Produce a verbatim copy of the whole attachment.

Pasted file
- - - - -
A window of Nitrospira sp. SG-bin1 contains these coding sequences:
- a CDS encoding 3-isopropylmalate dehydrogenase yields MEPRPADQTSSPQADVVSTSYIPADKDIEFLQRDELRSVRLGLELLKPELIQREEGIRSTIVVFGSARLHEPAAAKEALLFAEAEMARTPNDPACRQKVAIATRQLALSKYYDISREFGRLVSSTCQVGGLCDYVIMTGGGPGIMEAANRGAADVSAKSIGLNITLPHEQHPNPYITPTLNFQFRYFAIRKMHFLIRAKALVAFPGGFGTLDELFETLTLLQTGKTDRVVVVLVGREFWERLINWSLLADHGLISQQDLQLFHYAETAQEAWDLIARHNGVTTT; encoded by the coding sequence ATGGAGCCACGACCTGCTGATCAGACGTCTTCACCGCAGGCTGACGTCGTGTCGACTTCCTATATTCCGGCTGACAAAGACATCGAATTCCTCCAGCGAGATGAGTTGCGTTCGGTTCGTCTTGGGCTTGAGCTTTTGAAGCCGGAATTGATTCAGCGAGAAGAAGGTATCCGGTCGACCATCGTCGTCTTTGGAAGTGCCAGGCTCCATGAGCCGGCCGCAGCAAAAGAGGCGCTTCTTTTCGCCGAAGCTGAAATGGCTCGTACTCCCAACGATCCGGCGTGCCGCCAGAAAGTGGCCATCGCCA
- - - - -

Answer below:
A window of Nitrospira sp. SG-bin1 contains these coding sequences:
- a CDS encoding 3-isopropylmalate dehydrogenase yields MEPRPADQTSSPQADVVSTSYIPADKDIEFLQRDELRSVRLGLELLKPELIQREEGIRSTIVVFGSARLHEPAAAKEALLFAEAEMARTPNDPACRQKVAIATRQLALSKYYDISREFGRLVSSTCQVGGLCDYVIMTGGGPGIMEAANRGAADVSAKSIGLNITLPHEQHPNPYITPTLNFQFRYFAIRKMHFLIRAKALVAFPGGFGTLDELFETLTLLQTGKTDRVVVVLVGREFWERLINWSLLADHGLISQQDLQLFHYAETAQEAWDLIARHNGVTTT; encoded by the coding sequence ATGGAGCCACGACCTGCTGATCAGACGTCTTCACCGCAGGCTGACGTCGTGTCGACTTCCTATATTCCGGCTGACAAAGACATCGAATTCCTCCAGCGAGATGAGTTGCGTTCGGTTCGTCTTGGGCTTGAGCTTTTGAAGCCGGAATTGATTCAGCGAGAAGAAGGTATCCGGTCGACCATCGTCGTCTTTGGAAGTGCCAGGCTCCATGAGCCGGCCGCAGCAAAAGAGGCGCTTCTTTTCGCCGAAGCTGAAATGGCTCGTACTCCCAACGATCCGGCGTGCCGCCAGAAAGTGGCCATCGCCA